Imagine you’ve been asked to improvise dialogue for a person in this photograph from the Civil War. Which character would you choose? How would you portray him or her? What can you infer from his or her posture and facial expression?
Given such an assignment, students can develop a character, a scene and, in time, a play. In the process, says EDC’s Eileen Mackin, they will learn not only the elements of good theater, but the history of the Civil War, and how it might have affected individual soldiers and civilians.
Mackin is Project Director of SmART Schools, a standards-based, whole-school reform initiative that uses the arts to engage all students. In three years of pilot-testing, more than 230 Rhode Island teachers have attended summer institutes and professional development courses with the SmART Schools Project staff, learning how to deepen student understanding of academic content by employing theater, music, dance, and the visual arts. The pilot program has now expanded to include two Rhode Island middle schools and schools in New Hampshire. Last month, the Rhode Island Foundation awarded the program $75,000 for additional support to pilot schools and to develop a SmART Schools website.
Most traditional arts education programs depend on outside resources, on artists coming into the schools, completing a residency—and leaving. In the SmART Schools model, artists enter the schools not as visitors, but as coaches and co-teachers. And, in the course of collaborating with other teachers, the role of the art teacher changes fundamentally. “They move from the margins of the school community into its center,” Mackin says. “Where their positions were once expendable ‘frills,’ they are now pivotal to how the school works and how students learn.”
The SmART Schools program encourages such teamwork. Drawing on their own collaborations with national school reform faculty, project staff help teachers develop skills for working effectively not only with artists and art teachers, but with other teachers and staff, across grade levels and disciplines. They show teachers how to plan teaching and assessment strategies together, and they engage teachers in analyzing their school’s culture and values. “Teachers begin to build communities of learners among themselves,” says Mackin. “The whole faculty gets involved. It becomes a self-reinforcing activity.” In one school, she notes, the principal now sings with her faculty regularly, an unusual, but effective, way of building a team.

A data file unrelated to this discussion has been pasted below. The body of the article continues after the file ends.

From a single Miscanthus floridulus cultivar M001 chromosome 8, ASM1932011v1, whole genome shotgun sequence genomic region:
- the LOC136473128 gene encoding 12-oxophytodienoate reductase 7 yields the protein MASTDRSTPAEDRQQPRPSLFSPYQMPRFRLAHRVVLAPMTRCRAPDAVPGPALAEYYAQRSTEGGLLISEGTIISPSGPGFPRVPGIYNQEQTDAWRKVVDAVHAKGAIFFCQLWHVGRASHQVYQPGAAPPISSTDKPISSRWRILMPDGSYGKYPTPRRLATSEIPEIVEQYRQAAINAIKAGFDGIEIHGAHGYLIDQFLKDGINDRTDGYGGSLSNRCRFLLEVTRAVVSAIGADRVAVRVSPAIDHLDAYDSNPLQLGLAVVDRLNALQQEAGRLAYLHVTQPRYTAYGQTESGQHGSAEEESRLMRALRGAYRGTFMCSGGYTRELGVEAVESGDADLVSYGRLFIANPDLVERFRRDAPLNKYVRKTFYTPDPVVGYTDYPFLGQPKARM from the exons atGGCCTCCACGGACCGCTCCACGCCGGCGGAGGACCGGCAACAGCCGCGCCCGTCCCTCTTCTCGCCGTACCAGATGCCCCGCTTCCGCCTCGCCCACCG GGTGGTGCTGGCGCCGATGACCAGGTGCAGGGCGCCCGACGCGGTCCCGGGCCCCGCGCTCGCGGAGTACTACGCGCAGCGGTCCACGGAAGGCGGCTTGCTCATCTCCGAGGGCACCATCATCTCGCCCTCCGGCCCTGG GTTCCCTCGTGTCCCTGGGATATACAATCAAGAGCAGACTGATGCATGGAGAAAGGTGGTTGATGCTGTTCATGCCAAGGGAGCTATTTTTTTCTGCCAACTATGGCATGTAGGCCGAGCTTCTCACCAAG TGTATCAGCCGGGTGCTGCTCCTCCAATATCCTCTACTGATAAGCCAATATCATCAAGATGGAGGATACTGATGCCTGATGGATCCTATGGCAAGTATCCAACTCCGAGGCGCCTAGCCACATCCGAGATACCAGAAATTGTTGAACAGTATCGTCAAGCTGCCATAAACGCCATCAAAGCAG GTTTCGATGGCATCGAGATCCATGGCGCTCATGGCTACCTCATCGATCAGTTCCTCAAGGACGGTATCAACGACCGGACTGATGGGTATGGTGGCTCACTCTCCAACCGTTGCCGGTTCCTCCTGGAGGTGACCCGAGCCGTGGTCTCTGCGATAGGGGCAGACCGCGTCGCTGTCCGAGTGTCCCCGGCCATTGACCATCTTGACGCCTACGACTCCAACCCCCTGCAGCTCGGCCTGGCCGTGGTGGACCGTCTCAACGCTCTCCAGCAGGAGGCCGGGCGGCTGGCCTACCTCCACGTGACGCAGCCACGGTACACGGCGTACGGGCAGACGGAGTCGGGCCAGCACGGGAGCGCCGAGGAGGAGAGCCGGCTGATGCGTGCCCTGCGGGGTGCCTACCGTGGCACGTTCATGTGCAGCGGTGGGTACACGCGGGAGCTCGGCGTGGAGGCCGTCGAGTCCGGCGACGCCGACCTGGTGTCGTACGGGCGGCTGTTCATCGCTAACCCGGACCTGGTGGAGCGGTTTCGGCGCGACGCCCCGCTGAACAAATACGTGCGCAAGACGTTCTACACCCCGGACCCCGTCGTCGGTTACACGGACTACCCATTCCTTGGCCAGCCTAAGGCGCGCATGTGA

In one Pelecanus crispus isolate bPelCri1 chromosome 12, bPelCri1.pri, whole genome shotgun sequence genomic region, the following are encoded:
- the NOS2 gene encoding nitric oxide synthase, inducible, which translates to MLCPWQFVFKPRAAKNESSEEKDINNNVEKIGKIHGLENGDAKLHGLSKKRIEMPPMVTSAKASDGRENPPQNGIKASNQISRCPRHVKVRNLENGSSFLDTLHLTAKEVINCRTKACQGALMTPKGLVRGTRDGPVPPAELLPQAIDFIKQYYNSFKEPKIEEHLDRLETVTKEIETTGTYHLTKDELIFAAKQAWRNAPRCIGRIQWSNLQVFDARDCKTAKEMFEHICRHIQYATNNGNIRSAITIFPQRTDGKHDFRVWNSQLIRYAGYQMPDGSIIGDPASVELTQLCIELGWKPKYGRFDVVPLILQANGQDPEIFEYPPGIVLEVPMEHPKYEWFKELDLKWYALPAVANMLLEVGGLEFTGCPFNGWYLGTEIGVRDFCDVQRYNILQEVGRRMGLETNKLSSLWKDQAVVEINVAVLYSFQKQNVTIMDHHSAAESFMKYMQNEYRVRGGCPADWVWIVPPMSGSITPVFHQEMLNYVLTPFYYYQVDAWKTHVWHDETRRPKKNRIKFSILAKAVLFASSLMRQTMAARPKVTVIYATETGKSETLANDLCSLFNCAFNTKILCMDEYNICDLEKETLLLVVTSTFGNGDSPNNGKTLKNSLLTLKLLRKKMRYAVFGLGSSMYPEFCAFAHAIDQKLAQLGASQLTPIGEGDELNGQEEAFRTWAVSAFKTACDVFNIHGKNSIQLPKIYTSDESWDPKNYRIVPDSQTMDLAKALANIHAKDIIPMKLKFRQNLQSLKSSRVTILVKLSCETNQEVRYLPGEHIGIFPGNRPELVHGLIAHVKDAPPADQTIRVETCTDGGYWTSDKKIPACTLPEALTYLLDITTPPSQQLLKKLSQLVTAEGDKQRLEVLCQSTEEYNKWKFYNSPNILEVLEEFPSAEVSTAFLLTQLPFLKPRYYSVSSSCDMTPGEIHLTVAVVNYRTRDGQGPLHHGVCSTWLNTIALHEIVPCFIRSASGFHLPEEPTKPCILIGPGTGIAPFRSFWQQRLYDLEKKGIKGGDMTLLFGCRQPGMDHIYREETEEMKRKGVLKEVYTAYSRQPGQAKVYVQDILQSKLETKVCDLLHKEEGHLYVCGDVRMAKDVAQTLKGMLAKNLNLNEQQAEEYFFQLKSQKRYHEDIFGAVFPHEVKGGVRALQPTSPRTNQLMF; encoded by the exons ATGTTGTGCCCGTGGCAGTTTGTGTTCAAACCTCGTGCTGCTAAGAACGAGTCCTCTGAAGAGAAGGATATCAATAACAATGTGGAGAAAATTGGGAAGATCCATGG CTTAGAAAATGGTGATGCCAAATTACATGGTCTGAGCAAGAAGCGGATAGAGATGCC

Some people might argue that art is just “fun” and doesn’t really belong in schools, Mackin says, “but we use art as an entry point into real content.” Students might learn how to draw maps, and reconfigure them to reflect social and economic changes over time, she suggests. They might work with a landscape designer to develop a landscape plan for their school, learning about the local ecology as well as measuring, math, and drafting. Or they might choreograph a “molecule dance” to understand how elements combine.
All of the SmART Schools arts education work is tied to academic standards students are expected to meet. The project is not about creating artists, Mackin stresses, “it’s about creating opportunities for every student, including kids who may not have been successful formerly. They suddenly have other ways to demonstrate their knowledge and understanding.”
The Stony Lane School in Kingston is one of three Rhode Island elementary schools where the project, originally known as Spectra RI, has been pilot-tested. The school received high marks last spring from the state Department of Education. A week-long visit by a SALT (School Accountability for Learning and Teaching) team found that “teachers successfully integrate the arts (music, art, dance, drama, and physical education) with core curricular areas. Weekly collaborative planning times allow classroom teachers and specialists to brainstorm multidisciplinary connections for thematic units… These ideas and plans carry the electricity and enthusiasm from the meeting into the classroom. This system also creates the opportunity for quality co-teaching.”
In developing SmART Schools, Mackin draws on work she has done with Howard Gardner of Harvard University’s Project Zero, and on her own extensive background as a painter, sculptor, and teacher. Even as a practicing artist with shows in New York City galleries, she says, she always taught art at local schools and in after-school and community-based art programs, as a way to give something back to her community. For SmART Schools she also drew on her own life as a student, she says. “I remembered my own schooling. I was one of those students who was not engaged by school, except for the 45 minutes a week we spent in art class.”
Originally published on February 1, 2002